From direct numerical orbit integrations, we show the increasing influence of the proximity of P2 and P1 to the 3:2 mean-motion commensurability on their orbital motion as their masses increase within the ranges allowed by the albedo uncertainties. If the geometric albedos of P2 and P1 are high and of order of that of Charon, the masses of P2 and P1 are sufficiently low that their orbits are well described by the analytic theory. The variation in the orbital radius of P2 due to the forced oscillations is comparable in magnitude to that due to the best-fit Keplerian eccentricity, and there is at present no evidence that P2 has any significant epicyclic eccentricity. However, the orbit of P1 has a significant epicyclic eccentricity, and the prograde precession of its longitude of periapse with a period of 5300 days should be easily detectable. If the albedos of P2 and P1 are as low as that of comets, the large inferred masses induce significant short-term variations in the epicyclic eccentricities and/or periapse longitudes on the 400-500-day timescales due to the proximity to the 3:2 commensurability. In fact, for the maximum inferred masses, P2 and P1 may be in the 3:2 mean-motion resonance, with the resonance variable involving the periapse longitude of P1 librating. Observations that sample the orbits of P2 and P1 well on the 400-500-day timescales should provide strong constraints on the masses of P2 and P1 in the near future.

To appear in: Icarus

Preprints available on the web at http://arxiv.org/abs/astro-ph/0603214

New Constraints on Additional Satellites of the Pluto System
A.J. Steffl1, M.J. Mutchler2, H.A. Weaver3, S.A. Stern4, D.D. Durda1, D.Terrell1, W.J. Merline1, L.A. Young1, E.F. Young1, M.W. Buie5, and J.R. Spencer1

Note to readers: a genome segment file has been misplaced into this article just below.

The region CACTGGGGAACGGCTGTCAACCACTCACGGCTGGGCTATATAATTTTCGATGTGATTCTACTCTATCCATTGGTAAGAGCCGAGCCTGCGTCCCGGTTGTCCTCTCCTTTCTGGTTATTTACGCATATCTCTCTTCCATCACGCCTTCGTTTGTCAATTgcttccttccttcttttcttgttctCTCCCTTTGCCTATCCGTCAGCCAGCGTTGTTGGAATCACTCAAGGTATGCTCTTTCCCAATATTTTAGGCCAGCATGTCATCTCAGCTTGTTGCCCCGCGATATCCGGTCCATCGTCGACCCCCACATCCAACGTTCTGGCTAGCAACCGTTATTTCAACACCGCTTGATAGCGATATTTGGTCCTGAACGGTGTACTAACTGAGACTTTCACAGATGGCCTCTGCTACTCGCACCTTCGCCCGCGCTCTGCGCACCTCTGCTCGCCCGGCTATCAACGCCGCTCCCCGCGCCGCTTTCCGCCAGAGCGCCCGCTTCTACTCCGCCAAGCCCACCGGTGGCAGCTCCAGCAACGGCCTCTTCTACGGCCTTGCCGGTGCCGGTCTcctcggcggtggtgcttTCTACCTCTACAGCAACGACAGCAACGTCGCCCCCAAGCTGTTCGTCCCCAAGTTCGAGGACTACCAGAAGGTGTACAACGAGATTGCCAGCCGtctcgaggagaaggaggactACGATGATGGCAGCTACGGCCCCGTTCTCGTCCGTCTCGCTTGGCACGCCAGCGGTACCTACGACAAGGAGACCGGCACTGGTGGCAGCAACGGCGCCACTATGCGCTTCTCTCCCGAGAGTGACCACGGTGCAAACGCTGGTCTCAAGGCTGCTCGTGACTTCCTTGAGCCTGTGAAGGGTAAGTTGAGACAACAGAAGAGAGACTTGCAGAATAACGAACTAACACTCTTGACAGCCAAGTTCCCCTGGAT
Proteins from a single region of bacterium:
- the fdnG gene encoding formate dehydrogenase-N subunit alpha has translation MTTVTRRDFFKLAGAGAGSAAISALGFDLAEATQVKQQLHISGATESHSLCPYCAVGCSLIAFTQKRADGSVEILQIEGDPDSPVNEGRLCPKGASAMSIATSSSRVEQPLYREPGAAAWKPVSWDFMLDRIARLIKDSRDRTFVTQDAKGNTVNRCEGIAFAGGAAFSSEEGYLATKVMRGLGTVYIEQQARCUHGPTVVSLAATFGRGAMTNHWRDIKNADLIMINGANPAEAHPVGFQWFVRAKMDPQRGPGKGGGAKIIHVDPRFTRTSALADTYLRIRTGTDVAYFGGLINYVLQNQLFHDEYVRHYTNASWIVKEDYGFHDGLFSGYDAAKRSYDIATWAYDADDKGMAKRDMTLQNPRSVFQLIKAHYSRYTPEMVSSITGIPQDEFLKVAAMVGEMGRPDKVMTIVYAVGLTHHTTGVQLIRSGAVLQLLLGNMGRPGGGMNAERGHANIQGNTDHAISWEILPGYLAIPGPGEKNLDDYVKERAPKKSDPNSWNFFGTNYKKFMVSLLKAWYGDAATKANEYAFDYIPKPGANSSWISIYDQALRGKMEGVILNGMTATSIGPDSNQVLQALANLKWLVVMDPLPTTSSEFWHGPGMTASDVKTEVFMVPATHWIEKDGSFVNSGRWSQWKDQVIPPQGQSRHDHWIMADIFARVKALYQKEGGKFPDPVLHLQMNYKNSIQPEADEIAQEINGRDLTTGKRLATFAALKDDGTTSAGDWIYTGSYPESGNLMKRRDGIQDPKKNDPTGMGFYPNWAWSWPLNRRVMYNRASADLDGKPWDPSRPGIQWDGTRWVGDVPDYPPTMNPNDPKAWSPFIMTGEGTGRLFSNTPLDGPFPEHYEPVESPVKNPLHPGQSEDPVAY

1 Southwest Research Institute, Department of Space Studies, Boulder, CO 80302, USA
2 Space Telescope Science Institute, 3700 San Martin Drive, Baltimore, MD 21218, USA
3 The Johns Hopkins University Applied Physics Laboratory, Space Department, 11100 Johns Hopkins Road, Laurel, MD 20723-6099, USA
4 Southwest Research Institute, Space Science and Engineering Division, 1050 Walnut Street, Suite 400, Boulder, CO 80302, USA
5 Lowell Observatory, 1400 W. Mars Hill Road, Flagstaff, AZ 86001, USA

Observations of Pluto and its solar-tidal stability zone were made using the Advanced Camera for Surveys' (ACS) Wide Field Channel (WFC) on the Hubble Space Telescope on UT 2005 May 15 and UT 2005 May 18. Two small satellites of Pluto, provisionally designated S/2005 P 1 and S/2005 P 2, were discovered, as discussed by Weaver et al. (2006) and Stern et al. (2006). Confirming observations of the newly discovered moons were obtained using the ACS in the High Resolution Channel (HRC) mode on 2006 Feb 15 Mutchler et al. (2006). Both sets of observations provide strong constraints on the existence of any additional satellites in the Pluto system. Based on the May 2005 observations using the ACS/WFC, we place a 90%-confidence lower limit of mV=26.8 (mV=27.4 for a 50%-confidence lower limit) on the magnitude of undiscovered satellites greater than 5 arcsec ( 1.1 x 105 km) from Pluto. Using the 2005 Feb 15 ACS/HRC observations we place 90%-confidence lower limits on the apparent magnitude of any additional satellites of mV=26.4 between 3-5 arcsec ( 6.9 x 104- 1.1 x 105 km) from Pluto, mV=25.7 between 1-3 arcsec ( 2.3 x 104- 6.9 x 104 km) from Pluto, and mV=24. between 0.3-1 arcsec ( 6.9 x 103- 2.3 x 104 km) from Pluto. The 90%-confidence magnitude limits translate into upper limits on the diameters of undiscovered satellites of 29 km outside of 5 arcsec from Pluto, 36 km between 3-5 arcsec from Pluto, 49 km between 1-3 arcsec from Pluto, and 115 km between 0.3-1 arcsec for a comet-like albedo of pV=0.04. If potential satellites are assumed to have a Charon-like albedo of pV=0.38, the diameter limits are 9 km, 12 km, 16 km, and 37 km, respectively.